Results of a new survey of drivers indicate that men and women have different ideas about the role of gender in driving ability.
And the survey data from U.S. drivers by TeleNav, a supplier of navigation software, uncovers other differences, too, but perhaps not as great as many might believe.
From views of their biggest driving pet peeves to texting while driving, both genders reported having similar habits on the road. However, the survey results also suggest that while their actions on the road may be similar, men and women have very different perceptions of which gender rules the road.
Survey results indicate:
–Men Claim “King of the Road” Status . . . Women Beg to Differ — When asked which gender is the better driver, 40% of male respondents indicated they think males are better drivers than females. Only two% of males indicated that females are the better driving sex while 58% thought that gender plays no role in driving ability. Female respondents had a different opinion of the better driver debate. Only four% of women indicated males are the better drivers. Interestingly, just seven% of female respondents think that women are better drivers. Nearly 90% of females indicated that gender plays no role in driving ability.
–No Matter the Sex, We All Like to Text — While both sexes agreed that texting while driving should be illegal (89% of both men and women), it seems that neither men nor women are fully practicing what they preach. Nearly 25% of both male and female respondents reported sending at least one text message while driving per week. Men seem to be the most heavy texters with 36% of those who text while driving indicating they send an average of seven or more texts per week while on the road. In contrast, only 23% of women admitted to texting as frequently.
–(Road) Rules Are Meant to be Broken — Results indicate that posted speed limits may merely be viewed as “suggestions” as more than two-thirds of both men and women drivers reported having a predetermined range of speed they feel is acceptable to drive over the posted speed limit. Of those who reported having an acceptable speeding range, the majority of both men and women indicated their acceptable range is between 1-5 mph. However, more men than women (47% vs. 38%) indicated that speed ranges of 6 mph (10 kph)or more over the speed limit are acceptable.
It seems both sexes have been fairly successful at avoiding the long arm of the law while on the road. Eighty-nine% of women and 83% of men reported having a clean driving record in the past two years with no speeding or traffic tickets.
–We Can All Use a Little Guidance (Some More than Others) — Nearly one-quarter of female respondents reported that they are not confident in their own sense of direction. In contrast, only nine% of male respondents lack confidence in their sense of direction. Ironically, even though they feel they have a better sense of direction, more men than women depend on GPS technology to guide them to a location. Fifty-eight% of male respondents reported having used GPS to guide them on their way while only 48% of women have tapped the power of satellite guidance.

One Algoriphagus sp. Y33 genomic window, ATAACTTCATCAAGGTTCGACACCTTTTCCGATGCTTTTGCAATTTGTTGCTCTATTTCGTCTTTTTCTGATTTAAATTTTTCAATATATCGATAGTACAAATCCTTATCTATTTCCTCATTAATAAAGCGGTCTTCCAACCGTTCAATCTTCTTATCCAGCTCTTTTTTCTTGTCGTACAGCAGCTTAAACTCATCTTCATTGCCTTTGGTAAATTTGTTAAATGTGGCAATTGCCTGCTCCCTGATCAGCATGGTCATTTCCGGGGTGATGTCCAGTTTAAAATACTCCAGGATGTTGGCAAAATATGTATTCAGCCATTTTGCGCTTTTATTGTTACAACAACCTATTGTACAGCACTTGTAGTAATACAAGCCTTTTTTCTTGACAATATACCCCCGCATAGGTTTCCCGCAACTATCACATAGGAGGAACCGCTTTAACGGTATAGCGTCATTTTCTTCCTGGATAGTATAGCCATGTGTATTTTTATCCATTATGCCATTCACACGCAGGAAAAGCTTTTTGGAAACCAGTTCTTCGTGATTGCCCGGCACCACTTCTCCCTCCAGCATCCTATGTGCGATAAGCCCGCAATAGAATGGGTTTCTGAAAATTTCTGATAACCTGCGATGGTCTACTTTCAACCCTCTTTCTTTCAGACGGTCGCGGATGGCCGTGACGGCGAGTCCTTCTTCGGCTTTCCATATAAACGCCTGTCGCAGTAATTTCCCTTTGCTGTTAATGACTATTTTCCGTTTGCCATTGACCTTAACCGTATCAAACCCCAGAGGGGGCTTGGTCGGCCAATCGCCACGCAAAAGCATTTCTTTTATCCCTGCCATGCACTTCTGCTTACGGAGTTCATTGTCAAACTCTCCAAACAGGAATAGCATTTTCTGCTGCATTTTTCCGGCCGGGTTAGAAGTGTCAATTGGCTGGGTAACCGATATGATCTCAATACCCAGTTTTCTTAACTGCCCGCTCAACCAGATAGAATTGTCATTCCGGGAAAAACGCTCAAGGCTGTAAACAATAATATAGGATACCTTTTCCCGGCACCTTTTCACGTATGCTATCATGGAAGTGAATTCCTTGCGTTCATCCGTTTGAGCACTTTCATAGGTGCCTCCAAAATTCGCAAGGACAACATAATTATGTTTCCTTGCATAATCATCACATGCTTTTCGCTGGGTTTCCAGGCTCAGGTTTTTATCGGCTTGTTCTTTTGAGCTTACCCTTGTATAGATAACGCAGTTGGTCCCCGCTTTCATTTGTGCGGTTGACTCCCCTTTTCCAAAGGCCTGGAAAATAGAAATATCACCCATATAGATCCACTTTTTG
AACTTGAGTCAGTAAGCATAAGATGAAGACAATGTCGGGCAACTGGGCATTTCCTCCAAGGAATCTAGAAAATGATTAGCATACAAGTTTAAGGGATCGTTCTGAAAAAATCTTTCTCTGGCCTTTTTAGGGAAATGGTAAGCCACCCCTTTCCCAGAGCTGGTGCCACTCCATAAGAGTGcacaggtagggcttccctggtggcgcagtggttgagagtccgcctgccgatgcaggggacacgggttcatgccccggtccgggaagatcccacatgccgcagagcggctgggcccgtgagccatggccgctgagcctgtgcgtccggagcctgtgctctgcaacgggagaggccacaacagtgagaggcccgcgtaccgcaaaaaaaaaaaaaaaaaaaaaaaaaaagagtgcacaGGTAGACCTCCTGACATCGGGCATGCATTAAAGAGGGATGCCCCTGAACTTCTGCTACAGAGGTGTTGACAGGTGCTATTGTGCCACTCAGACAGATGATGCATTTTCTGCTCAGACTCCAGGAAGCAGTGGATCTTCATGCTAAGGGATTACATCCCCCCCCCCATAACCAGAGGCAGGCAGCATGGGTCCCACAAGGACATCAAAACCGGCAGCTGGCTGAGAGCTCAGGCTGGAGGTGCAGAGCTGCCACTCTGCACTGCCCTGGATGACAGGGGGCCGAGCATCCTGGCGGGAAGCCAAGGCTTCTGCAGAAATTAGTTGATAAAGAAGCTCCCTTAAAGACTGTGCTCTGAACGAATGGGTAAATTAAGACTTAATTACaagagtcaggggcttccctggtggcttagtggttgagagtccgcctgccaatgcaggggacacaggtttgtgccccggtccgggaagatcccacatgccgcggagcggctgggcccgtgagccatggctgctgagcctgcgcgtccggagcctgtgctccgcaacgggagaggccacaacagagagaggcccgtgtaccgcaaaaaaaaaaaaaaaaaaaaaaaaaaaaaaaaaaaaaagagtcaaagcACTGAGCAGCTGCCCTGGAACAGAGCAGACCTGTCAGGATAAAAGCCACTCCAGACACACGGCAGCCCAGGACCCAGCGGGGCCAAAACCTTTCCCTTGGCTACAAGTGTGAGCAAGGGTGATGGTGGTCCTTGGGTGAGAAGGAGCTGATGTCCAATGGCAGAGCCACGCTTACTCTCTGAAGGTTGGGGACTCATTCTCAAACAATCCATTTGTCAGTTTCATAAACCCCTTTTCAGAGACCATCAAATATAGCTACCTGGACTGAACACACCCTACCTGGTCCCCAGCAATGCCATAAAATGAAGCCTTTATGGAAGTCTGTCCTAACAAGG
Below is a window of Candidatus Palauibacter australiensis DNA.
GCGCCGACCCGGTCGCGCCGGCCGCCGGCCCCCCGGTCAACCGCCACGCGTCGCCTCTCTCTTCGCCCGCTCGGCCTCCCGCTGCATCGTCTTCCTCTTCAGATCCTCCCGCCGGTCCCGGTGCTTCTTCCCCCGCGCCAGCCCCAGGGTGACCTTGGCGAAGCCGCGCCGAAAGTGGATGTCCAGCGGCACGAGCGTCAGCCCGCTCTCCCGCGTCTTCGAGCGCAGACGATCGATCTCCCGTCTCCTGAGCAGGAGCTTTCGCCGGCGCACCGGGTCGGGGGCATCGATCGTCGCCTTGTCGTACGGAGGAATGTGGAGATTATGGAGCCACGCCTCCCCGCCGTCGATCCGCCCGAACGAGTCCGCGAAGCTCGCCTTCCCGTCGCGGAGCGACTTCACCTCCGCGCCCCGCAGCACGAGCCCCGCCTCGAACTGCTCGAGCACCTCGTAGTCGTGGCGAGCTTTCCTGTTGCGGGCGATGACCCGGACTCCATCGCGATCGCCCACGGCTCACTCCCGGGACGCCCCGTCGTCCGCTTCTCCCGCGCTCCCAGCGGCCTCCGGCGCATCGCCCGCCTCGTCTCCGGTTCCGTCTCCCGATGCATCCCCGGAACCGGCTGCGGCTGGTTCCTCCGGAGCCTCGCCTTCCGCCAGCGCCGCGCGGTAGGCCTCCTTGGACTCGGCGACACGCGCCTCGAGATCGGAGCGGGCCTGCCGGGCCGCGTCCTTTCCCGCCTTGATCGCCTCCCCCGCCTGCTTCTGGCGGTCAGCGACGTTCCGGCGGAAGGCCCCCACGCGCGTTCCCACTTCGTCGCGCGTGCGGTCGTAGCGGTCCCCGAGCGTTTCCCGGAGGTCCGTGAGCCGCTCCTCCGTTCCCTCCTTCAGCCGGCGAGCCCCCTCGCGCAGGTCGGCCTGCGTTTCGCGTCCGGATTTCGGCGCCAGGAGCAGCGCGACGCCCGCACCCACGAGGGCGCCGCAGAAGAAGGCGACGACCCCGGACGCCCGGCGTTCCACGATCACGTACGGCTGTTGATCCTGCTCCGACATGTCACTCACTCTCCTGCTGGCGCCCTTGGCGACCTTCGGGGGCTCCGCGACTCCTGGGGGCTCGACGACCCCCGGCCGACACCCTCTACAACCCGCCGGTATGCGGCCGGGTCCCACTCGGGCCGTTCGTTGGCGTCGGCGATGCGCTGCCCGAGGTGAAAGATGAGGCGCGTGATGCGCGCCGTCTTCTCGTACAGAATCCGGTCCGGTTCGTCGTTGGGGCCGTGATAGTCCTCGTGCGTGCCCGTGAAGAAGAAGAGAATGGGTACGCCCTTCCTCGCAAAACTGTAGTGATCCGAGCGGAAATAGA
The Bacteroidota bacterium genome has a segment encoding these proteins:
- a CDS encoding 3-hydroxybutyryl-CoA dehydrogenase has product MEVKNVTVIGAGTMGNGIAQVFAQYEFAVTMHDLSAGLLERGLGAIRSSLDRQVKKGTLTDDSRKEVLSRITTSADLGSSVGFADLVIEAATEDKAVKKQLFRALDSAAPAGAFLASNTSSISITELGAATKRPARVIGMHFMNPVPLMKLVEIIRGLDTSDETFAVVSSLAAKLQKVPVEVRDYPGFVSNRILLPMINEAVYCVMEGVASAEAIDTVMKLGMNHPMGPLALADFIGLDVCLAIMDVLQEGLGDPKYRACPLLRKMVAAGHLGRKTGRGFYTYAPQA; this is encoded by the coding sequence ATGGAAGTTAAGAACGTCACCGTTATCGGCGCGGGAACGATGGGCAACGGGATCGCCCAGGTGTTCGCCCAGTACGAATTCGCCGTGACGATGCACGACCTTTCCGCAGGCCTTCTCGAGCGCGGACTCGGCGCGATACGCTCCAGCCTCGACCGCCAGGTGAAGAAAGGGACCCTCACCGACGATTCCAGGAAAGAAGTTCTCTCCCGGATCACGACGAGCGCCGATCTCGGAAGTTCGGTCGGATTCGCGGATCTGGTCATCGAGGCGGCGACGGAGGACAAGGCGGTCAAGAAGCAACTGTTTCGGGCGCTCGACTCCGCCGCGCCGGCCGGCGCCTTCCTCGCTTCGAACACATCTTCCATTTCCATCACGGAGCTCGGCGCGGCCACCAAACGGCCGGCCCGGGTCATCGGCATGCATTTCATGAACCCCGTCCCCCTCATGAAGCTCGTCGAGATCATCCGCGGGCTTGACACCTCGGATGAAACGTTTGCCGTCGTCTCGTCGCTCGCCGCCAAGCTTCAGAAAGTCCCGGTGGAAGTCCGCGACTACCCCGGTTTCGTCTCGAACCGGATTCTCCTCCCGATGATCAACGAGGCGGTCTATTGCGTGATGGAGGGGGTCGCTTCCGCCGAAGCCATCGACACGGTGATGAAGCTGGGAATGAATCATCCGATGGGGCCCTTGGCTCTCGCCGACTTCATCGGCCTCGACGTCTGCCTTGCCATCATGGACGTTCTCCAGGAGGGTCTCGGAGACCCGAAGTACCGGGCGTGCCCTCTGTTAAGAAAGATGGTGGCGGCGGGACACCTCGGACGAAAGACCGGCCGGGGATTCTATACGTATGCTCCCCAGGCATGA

–It’s all the (road) rage — It appears that neither male nor female drivers are angels when they hit the open road. Nearly half of all respondents reported having made a rude/crude gesture, such as showing their middle finger, to another driver in their lifetime. Of the 50% of male drivers who have shown their displeasure toward another driver, 16% admitted to doing this at least once a week compared to just eight% of females. And what if “flipping the bird” isn’t enough? Some 41% of women and 43% of men reported using their vehicle’s horn to express displeasure at an action made by another driver.
What driving no-no’s do respondents feel warrant a honk of the horn? The top-three worst offenses include:
1. Cutting off another vehicle when changing lanes
2. Tail-gating or following too closely
3. Not using signals to turn or change lanes
Responses indicate that anger on the road isn’t always displayed toward other drivers. More than half of respondents, 55% of both men and women, reported having had an argument with a significant other while driving. The most common reason, reported by both men and women: one partner accusing the other of being a bad driver.
Note: The survey sample consisted of 502 (251 male/251 female) US drivers. Responses were collected during the week of June 14, 2010.
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